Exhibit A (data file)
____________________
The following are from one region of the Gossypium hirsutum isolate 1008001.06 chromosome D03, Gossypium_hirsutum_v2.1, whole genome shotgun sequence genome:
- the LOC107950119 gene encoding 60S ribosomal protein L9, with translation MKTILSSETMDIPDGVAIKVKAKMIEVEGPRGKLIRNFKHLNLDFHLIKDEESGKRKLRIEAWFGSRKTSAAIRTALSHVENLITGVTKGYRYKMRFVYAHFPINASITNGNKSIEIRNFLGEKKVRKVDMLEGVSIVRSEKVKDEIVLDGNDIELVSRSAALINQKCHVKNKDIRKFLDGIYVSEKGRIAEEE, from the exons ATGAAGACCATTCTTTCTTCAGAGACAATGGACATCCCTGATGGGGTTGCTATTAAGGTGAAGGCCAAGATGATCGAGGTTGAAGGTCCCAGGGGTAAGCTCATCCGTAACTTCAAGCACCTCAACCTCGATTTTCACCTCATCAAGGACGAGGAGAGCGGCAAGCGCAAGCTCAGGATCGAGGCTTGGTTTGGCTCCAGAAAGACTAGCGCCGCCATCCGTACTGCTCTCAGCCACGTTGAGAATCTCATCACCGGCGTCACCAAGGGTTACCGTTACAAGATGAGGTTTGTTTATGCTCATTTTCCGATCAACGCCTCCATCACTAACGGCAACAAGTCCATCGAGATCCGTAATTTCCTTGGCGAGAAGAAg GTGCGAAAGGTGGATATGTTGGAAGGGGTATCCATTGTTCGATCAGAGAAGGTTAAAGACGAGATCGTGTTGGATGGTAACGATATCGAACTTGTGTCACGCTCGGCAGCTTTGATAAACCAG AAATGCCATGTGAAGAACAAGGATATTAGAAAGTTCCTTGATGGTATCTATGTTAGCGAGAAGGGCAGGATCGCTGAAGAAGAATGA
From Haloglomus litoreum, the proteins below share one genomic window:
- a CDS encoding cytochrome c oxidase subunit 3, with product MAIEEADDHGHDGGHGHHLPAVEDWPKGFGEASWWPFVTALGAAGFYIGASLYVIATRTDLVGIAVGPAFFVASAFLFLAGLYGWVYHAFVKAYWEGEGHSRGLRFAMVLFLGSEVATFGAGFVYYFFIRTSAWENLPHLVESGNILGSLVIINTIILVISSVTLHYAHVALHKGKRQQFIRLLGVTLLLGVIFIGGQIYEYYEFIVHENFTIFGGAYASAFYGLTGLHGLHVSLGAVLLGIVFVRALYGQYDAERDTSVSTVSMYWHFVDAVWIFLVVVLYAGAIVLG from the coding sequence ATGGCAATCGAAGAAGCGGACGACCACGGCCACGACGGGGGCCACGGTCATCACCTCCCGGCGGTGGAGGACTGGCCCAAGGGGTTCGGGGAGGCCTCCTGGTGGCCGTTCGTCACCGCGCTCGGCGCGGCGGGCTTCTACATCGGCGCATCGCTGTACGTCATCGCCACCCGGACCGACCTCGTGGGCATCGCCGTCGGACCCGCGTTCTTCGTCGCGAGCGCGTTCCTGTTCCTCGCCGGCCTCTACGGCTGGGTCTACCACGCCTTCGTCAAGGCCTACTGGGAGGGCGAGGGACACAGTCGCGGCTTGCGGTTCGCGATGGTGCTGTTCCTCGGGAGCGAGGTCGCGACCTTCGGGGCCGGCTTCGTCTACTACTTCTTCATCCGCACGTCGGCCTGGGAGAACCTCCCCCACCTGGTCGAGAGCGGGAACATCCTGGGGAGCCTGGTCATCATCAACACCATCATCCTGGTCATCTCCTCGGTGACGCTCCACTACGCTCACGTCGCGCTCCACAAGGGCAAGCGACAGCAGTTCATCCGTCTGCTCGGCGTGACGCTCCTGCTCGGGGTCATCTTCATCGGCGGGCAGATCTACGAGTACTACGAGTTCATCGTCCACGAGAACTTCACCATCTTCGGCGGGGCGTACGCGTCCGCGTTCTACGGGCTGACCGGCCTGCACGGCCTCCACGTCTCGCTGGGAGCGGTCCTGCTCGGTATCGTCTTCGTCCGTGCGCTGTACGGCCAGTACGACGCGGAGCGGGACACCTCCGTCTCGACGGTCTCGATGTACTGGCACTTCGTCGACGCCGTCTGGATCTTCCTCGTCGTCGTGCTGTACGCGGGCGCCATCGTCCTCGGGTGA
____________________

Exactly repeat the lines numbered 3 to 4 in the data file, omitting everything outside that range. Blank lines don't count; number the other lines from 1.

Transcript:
From Haloglomus litoreum, the proteins below share one genomic window:
- a CDS encoding cytochrome c oxidase subunit 3, with product MAIEEADDHGHDGGHGHHLPAVEDWPKGFGEASWWPFVTALGAAGFYIGASLYVIATRTDLVGIAVGPAFFVASAFLFLAGLYGWVYHAFVKAYWEGEGHSRGLRFAMVLFLGSEVATFGAGFVYYFFIRTSAWENLPHLVESGNILGSLVIINTIILVISSVTLHYAHVALHKGKRQQFIRLLGVTLLLGVIFIGGQIYEYYEFIVHENFTIFGGAYASAFYGLTGLHGLHVSLGAVLLGIVFVRALYGQYDAERDTSVSTVSMYWHFVDAVWIFLVVVLYAGAIVLG from the coding sequence ATGGCAATCGAAGAAGCGGACGACCACGGCCACGACGGGGGCCACGGTCATCACCTCCCGGCGGTGGAGGACTGGCCCAAGGGGTTCGGGGAGGCCTCCTGGTGGCCGTTCGTCACCGCGCTCGGCGCGGCGGGCTTCTACATCGGCGCATCGCTGTACGTCATCGCCACCCGGACCGACCTCGTGGGCATCGCCGTCGGACCCGCGTTCTTCGTCGCGAGCGCGTTCCTGTTCCTCGCCGGCCTCTACGGCTGGGTCTACCACGCCTTCGTCAAGGCCTACTGGGAGGGCGAGGGACACAGTCGCGGCTTGCGGTTCGCGATGGTGCTGTTCCTCGGGAGCGAGGTCGCGACCTTCGGGGCCGGCTTCGTCTACTACTTCTTCATCCGCACGTCGGCCTGGGAGAACCTCCCCCACCTGGTCGAGAGCGGGAACATCCTGGGGAGCCTGGTCATCATCAACACCATCATCCTGGTCATCTCCTCGGTGACGCTCCACTACGCTCACGTCGCGCTCCACAAGGGCAAGCGACAGCAGTTCATCCGTCTGCTCGGCGTGACGCTCCTGCTCGGGGTCATCTTCATCGGCGGGCAGATCTACGAGTACTACGAGTTCATCGTCCACGAGAACTTCACCATCTTCGGCGGGGCGTACGCGTCCGCGTTCTACGGGCTGACCGGCCTGCACGGCCTCCACGTCTCGCTGGGAGCGGTCCTGCTCGGTATCGTCTTCGTCCGTGCGCTGTACGGCCAGTACGACGCGGAGCGGGACACCTCCGTCTCGACGGTCTCGATGTACTGGCACTTCGTCGACGCCGTCTGGATCTTCCTCGTCGTCGTGCTGTACGCGGGCGCCATCGTCCTCGGGTGA